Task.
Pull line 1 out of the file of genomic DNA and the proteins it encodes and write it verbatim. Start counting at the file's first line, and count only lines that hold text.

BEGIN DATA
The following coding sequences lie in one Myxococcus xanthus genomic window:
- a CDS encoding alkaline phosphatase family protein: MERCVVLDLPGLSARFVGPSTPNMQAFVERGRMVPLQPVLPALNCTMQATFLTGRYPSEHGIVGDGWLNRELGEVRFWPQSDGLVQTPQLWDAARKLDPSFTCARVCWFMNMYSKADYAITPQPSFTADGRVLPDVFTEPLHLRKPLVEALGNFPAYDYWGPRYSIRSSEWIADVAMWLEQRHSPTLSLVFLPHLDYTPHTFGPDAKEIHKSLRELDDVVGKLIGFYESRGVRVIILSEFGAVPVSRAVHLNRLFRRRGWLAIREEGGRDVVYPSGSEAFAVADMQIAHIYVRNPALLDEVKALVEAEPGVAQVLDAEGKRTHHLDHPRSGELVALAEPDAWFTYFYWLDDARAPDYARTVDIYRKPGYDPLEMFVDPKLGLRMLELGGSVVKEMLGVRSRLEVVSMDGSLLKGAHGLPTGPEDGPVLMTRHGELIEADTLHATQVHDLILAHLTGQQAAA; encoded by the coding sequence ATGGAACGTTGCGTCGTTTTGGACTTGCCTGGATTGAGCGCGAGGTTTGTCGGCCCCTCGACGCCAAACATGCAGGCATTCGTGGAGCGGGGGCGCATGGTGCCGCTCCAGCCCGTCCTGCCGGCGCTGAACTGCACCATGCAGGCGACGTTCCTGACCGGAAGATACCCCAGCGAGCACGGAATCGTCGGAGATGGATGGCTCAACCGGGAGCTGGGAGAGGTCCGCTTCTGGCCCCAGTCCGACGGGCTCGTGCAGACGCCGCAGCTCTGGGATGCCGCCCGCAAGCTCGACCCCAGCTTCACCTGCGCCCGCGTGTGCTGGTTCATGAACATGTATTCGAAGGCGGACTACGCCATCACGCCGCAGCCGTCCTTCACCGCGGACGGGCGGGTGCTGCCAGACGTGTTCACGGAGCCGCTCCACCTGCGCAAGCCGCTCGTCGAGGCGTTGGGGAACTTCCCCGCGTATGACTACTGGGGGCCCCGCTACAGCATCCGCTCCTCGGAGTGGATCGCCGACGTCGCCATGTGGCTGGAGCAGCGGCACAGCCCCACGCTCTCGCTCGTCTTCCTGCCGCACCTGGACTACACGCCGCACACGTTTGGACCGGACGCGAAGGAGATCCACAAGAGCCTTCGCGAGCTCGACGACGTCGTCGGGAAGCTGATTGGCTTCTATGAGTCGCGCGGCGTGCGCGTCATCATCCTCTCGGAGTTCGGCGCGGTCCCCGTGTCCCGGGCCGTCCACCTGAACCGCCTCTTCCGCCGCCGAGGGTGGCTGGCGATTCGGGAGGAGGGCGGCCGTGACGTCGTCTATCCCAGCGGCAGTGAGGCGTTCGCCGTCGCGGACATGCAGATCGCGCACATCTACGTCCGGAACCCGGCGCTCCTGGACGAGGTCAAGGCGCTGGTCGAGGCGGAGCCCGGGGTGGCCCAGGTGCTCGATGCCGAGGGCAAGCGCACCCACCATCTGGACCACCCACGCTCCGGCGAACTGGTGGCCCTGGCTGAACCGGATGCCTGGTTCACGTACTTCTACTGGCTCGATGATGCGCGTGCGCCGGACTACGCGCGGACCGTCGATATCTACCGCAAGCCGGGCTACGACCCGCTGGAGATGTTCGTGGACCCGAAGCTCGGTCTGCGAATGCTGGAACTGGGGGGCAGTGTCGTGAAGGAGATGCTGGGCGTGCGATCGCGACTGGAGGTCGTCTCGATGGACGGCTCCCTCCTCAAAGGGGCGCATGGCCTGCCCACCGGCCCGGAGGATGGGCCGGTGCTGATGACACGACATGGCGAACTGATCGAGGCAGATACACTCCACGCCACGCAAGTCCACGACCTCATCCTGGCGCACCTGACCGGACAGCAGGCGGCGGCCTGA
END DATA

The following coding sequences lie in one Myxococcus xanthus genomic window: